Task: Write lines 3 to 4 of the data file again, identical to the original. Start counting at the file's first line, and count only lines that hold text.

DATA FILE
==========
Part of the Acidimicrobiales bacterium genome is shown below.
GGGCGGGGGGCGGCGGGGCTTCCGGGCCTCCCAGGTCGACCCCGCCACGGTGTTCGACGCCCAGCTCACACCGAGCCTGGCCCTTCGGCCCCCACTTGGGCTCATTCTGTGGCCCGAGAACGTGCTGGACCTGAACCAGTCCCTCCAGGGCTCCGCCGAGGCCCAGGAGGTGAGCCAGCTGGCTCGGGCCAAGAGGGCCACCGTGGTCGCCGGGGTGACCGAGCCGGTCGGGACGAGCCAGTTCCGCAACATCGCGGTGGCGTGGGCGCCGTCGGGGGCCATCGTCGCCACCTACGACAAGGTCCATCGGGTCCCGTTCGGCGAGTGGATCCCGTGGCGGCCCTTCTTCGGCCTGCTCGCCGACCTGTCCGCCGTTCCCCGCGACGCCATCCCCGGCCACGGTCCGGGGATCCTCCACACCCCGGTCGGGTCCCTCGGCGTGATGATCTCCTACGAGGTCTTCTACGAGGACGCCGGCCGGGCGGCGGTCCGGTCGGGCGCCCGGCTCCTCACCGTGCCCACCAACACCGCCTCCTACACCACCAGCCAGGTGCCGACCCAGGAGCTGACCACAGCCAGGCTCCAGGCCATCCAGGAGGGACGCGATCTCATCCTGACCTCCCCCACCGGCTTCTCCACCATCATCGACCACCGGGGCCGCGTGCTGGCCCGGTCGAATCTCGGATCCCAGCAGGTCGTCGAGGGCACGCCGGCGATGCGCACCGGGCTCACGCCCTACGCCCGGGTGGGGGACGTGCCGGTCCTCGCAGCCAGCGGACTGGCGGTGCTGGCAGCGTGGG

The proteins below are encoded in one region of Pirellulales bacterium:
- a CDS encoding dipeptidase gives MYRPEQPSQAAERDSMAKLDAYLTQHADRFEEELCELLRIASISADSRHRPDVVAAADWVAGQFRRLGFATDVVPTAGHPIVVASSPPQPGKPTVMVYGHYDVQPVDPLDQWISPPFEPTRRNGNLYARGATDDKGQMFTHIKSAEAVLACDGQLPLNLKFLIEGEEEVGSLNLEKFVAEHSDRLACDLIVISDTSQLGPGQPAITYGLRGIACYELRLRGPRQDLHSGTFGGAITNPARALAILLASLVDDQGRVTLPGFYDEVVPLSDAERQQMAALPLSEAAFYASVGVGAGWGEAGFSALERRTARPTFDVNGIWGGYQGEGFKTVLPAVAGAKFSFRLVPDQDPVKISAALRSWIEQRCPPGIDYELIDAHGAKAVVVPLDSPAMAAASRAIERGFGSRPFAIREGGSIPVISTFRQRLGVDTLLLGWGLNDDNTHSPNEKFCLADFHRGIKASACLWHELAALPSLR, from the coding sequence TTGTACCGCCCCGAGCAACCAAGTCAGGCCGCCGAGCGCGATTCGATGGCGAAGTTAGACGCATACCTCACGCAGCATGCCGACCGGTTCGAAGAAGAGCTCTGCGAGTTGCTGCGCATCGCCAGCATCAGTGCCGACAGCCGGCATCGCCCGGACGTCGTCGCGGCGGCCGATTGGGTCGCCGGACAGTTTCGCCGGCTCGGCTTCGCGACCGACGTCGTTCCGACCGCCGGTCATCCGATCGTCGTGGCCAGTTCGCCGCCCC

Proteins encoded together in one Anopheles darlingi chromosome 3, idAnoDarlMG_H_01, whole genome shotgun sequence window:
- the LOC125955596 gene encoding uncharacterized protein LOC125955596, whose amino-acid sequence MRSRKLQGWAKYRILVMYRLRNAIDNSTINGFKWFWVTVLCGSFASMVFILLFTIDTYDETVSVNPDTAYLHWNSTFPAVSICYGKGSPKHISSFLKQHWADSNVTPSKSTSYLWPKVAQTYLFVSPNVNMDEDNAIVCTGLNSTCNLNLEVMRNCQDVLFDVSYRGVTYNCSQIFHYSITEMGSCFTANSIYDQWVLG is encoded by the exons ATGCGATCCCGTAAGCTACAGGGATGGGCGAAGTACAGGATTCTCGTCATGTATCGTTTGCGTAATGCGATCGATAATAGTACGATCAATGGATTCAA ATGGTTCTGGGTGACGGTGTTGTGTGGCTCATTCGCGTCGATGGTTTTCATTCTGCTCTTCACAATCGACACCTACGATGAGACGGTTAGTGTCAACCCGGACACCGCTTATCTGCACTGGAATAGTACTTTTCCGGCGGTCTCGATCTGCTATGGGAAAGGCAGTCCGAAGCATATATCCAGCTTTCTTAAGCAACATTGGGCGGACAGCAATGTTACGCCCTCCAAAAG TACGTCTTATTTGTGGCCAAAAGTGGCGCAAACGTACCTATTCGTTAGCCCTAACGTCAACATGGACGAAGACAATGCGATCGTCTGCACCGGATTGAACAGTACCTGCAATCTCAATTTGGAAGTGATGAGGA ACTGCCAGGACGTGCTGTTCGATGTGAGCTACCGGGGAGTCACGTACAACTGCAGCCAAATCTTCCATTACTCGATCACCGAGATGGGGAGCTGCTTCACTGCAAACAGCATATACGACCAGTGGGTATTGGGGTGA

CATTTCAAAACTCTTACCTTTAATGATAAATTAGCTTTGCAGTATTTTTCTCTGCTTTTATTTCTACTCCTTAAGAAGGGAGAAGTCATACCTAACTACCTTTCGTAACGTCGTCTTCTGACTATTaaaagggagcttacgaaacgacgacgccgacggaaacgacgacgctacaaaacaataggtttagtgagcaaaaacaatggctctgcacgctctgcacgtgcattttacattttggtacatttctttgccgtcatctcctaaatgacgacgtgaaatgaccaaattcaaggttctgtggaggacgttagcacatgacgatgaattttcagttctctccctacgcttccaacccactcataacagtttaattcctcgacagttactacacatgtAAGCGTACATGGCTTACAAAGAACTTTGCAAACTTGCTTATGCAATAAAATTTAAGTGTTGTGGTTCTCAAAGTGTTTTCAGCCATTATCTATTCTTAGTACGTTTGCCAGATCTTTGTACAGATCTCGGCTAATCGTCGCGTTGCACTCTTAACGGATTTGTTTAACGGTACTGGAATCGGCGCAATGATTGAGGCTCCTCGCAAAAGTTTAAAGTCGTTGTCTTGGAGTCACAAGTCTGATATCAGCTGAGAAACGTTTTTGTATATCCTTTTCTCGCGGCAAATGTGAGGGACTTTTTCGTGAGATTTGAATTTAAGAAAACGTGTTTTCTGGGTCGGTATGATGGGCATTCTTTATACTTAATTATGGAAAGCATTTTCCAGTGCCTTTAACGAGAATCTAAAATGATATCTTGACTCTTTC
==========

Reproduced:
The proteins below are encoded in one region of Pirellulales bacterium:
- a CDS encoding dipeptidase gives MYRPEQPSQAAERDSMAKLDAYLTQHADRFEEELCELLRIASISADSRHRPDVVAAADWVAGQFRRLGFATDVVPTAGHPIVVASSPPQPGKPTVMVYGHYDVQPVDPLDQWISPPFEPTRRNGNLYARGATDDKGQMFTHIKSAEAVLACDGQLPLNLKFLIEGEEEVGSLNLEKFVAEHSDRLACDLIVISDTSQLGPGQPAITYGLRGIACYELRLRGPRQDLHSGTFGGAITNPARALAILLASLVDDQGRVTLPGFYDEVVPLSDAERQQMAALPLSEAAFYASVGVGAGWGEAGFSALERRTARPTFDVNGIWGGYQGEGFKTVLPAVAGAKFSFRLVPDQDPVKISAALRSWIEQRCPPGIDYELIDAHGAKAVVVPLDSPAMAAASRAIERGFGSRPFAIREGGSIPVISTFRQRLGVDTLLLGWGLNDDNTHSPNEKFCLADFHRGIKASACLWHELAALPSLR, from the coding sequence TTGTACCGCCCCGAGCAACCAAGTCAGGCCGCCGAGCGCGATTCGATGGCGAAGTTAGACGCATACCTCACGCAGCATGCCGACCGGTTCGAAGAAGAGCTCTGCGAGTTGCTGCGCATCGCCAGCATCAGTGCCGACAGCCGGCATCGCCCGGACGTCGTCGCGGCGGCCGATTGGGTCGCCGGACAGTTTCGCCGGCTCGGCTTCGCGACCGACGTCGTTCCGACCGCCGGTCATCCGATCGTCGTGGCCAGTTCGCCGCCCC